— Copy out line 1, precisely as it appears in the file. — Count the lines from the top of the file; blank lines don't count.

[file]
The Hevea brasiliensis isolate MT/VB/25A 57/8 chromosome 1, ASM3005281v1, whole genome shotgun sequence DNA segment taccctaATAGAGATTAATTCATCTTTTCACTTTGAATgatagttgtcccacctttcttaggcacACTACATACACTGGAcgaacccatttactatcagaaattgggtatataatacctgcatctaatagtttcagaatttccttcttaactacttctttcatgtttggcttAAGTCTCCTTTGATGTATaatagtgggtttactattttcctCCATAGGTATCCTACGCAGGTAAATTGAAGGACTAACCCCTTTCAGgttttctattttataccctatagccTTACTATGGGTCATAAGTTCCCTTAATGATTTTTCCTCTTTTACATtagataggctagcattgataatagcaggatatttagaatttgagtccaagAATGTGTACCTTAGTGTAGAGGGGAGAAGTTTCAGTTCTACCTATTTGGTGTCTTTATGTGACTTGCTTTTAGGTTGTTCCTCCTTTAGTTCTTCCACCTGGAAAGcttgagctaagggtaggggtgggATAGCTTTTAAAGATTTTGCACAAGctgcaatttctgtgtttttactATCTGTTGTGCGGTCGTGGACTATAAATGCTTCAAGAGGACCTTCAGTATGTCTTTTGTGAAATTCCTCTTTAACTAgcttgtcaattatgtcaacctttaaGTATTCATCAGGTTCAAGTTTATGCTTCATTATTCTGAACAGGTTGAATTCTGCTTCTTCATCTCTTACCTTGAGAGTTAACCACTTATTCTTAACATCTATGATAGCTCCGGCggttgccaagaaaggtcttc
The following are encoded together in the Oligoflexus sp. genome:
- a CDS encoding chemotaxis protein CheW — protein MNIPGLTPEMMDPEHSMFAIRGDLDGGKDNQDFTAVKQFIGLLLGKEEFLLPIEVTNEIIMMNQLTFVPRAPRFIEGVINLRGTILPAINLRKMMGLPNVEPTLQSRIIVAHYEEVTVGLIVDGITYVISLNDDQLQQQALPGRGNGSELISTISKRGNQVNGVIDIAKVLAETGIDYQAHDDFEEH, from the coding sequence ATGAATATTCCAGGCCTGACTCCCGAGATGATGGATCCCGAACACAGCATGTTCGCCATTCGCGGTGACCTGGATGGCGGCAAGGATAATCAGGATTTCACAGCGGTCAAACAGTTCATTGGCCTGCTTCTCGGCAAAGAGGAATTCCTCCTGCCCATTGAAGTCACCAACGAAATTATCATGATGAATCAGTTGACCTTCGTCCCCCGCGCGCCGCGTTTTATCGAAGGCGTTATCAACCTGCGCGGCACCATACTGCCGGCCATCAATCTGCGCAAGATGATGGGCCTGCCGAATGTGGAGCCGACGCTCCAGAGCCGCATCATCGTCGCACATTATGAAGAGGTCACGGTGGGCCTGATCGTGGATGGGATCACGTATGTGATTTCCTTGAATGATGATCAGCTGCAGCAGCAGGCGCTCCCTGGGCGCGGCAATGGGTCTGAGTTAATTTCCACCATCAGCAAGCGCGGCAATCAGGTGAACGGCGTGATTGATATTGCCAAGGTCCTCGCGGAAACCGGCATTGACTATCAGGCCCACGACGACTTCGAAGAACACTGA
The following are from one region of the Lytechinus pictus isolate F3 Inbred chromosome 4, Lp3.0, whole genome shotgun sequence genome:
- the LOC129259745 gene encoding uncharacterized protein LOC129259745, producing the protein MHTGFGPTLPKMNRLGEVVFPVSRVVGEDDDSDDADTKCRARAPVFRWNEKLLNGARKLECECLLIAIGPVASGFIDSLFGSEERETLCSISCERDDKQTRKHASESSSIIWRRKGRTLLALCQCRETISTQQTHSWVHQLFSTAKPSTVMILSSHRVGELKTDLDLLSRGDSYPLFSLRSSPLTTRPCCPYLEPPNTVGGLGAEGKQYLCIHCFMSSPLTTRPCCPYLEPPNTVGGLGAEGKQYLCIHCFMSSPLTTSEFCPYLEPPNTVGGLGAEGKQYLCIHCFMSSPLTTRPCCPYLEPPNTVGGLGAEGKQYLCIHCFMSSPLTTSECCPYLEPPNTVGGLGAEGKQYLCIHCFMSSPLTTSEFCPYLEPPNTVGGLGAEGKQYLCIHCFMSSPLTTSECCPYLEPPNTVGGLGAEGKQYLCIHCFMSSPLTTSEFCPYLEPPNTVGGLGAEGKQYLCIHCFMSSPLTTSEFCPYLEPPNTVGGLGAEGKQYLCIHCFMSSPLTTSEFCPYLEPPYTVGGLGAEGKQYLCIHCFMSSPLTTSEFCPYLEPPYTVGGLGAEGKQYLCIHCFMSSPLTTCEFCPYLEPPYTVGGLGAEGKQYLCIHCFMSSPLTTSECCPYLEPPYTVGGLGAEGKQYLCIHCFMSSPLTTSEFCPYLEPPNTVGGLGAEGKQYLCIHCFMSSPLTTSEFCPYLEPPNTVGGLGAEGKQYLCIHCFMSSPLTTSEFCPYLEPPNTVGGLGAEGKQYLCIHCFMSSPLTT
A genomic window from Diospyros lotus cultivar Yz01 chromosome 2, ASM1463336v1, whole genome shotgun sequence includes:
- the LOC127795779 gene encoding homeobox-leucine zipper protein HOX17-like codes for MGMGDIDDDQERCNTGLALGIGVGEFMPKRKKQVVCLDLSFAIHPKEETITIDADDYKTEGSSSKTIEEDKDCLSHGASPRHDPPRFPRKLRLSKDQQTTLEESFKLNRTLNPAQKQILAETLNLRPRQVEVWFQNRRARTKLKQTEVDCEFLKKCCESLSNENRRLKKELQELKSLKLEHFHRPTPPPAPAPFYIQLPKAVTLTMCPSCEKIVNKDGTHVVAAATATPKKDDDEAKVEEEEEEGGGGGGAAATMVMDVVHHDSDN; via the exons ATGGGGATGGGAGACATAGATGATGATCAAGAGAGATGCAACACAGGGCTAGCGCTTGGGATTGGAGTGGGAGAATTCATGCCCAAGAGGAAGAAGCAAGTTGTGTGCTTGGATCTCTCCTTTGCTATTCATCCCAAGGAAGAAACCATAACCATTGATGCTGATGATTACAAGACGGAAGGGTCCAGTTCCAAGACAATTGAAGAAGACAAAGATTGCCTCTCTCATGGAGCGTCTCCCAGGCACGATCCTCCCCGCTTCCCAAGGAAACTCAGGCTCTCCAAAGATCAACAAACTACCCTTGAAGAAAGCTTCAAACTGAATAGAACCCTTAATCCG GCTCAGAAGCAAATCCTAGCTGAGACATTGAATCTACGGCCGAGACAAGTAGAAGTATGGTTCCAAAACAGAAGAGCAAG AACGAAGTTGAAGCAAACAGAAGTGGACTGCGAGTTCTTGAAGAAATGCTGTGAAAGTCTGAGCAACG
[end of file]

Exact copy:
The Hevea brasiliensis isolate MT/VB/25A 57/8 chromosome 1, ASM3005281v1, whole genome shotgun sequence DNA segment taccctaATAGAGATTAATTCATCTTTTCACTTTGAATgatagttgtcccacctttcttaggcacACTACATACACTGGAcgaacccatttactatcagaaattgggtatataatacctgcatctaatagtttcagaatttccttcttaactacttctttcatgtttggcttAAGTCTCCTTTGATGTATaatagtgggtttactattttcctCCATAGGTATCCTACGCAGGTAAATTGAAGGACTAACCCCTTTCAGgttttctattttataccctatagccTTACTATGGGTCATAAGTTCCCTTAATGATTTTTCCTCTTTTACATtagataggctagcattgataatagcaggatatttagaatttgagtccaagAATGTGTACCTTAGTGTAGAGGGGAGAAGTTTCAGTTCTACCTATTTGGTGTCTTTATGTGACTTGCTTTTAGGTTGTTCCTCCTTTAGTTCTTCCACCTGGAAAGcttgagctaagggtaggggtgggATAGCTTTTAAAGATTTTGCACAAGctgcaatttctgtgtttttactATCTGTTGTGCGGTCGTGGACTATAAATGCTTCAAGAGGACCTTCAGTATGTCTTTTGTGAAATTCCTCTTTAACTAgcttgtcaattatgtcaacctttaaGTATTCATCAGGTTCAAGTTTATGCTTCATTATTCTGAACAGGTTGAATTCTGCTTCTTCATCTCTTACCTTGAGAGTTAACCACTTATTCTTAACATCTATGATAGCTCCGGCggttgccaagaaaggtcttc